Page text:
It’s 40 years since the opening of this legendary Manchester nightclub and music venue which unleashed the acid house and rave scene, brought us bands like New Order via Tony Wilson’s Factory Records and influenced many others including Oasis. The Haçienda was at the forefront of music and youth culture in the 80s and early 90s.
An iconic venue, as one of the most famous music and night clubs in Britain, it was cemented into history in the 2002 film 24 Hour Party People. Now, the BBC is to screen a new one-off documentary about the venue
In this new star-filled documentary, an array of key ‘players’ and club regulars will play their nostalgic parts in rare and unseen archive and first-hand testimonies highlighting their involvement during the Hacienda’s heyday – telling their stories of how the Haçienda changed Britain’s musical landscape.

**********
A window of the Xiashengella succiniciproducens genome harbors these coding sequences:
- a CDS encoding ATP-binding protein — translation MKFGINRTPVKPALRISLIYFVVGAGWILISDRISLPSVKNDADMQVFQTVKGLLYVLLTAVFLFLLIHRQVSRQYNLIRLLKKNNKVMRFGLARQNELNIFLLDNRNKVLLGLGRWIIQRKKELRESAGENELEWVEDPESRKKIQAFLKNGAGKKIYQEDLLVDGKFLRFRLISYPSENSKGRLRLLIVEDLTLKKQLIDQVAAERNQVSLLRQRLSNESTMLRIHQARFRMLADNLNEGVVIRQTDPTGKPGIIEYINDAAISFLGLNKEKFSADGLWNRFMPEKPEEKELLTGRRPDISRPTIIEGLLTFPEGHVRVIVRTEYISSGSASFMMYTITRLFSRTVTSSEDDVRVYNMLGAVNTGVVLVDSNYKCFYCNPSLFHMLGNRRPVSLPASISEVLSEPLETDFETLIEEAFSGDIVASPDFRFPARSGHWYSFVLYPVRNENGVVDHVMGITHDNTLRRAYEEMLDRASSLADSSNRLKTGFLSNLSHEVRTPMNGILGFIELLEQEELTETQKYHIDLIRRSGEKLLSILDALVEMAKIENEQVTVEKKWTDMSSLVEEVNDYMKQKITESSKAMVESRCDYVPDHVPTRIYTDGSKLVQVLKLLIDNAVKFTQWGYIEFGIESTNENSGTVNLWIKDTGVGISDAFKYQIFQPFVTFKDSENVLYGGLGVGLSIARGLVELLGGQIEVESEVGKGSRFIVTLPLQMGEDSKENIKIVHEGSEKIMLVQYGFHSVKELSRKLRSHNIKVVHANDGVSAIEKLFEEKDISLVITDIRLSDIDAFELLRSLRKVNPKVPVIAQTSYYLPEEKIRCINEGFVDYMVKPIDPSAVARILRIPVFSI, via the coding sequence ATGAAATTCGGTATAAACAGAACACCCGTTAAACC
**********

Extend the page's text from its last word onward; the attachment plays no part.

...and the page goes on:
Formerly a yacht warehouse and founded by Factory Records and New Order, from 1982 until 1997, the club influenced some of the most exciting and game-changing moments of 20th Century youth culture. The epicentre of a dynamic music, clubs and bands scene throughout the Eighties and Nineties and named ‘The Most Famous Club In The World’ by Newsweek Magazine, its influence extended across the globe and inspired a generation and artists including The Stone Roses, Happy Mondays, A Guy Called Gerald, The Chemical Brothers, Laurent Garnier and many more.
Also celebrating the anniversary is a new book curated and compiled by a team headed up by Rebecca Hook and written by James Anderson, called ‘Haçienda Threads’.
Also featured will be a wealth of rare and previously unpublished photographs of the club’s everyday ravers, local heroes and international music icons alike, whose collective explorations with fashion and style back in the day have since gone on to influence high profile fashion designers and luxury brands including Raf Simons, Kim Jones, Martine Rose, Versace and Balenciaga, among many others.
A date for broadcast is still to be confirmed.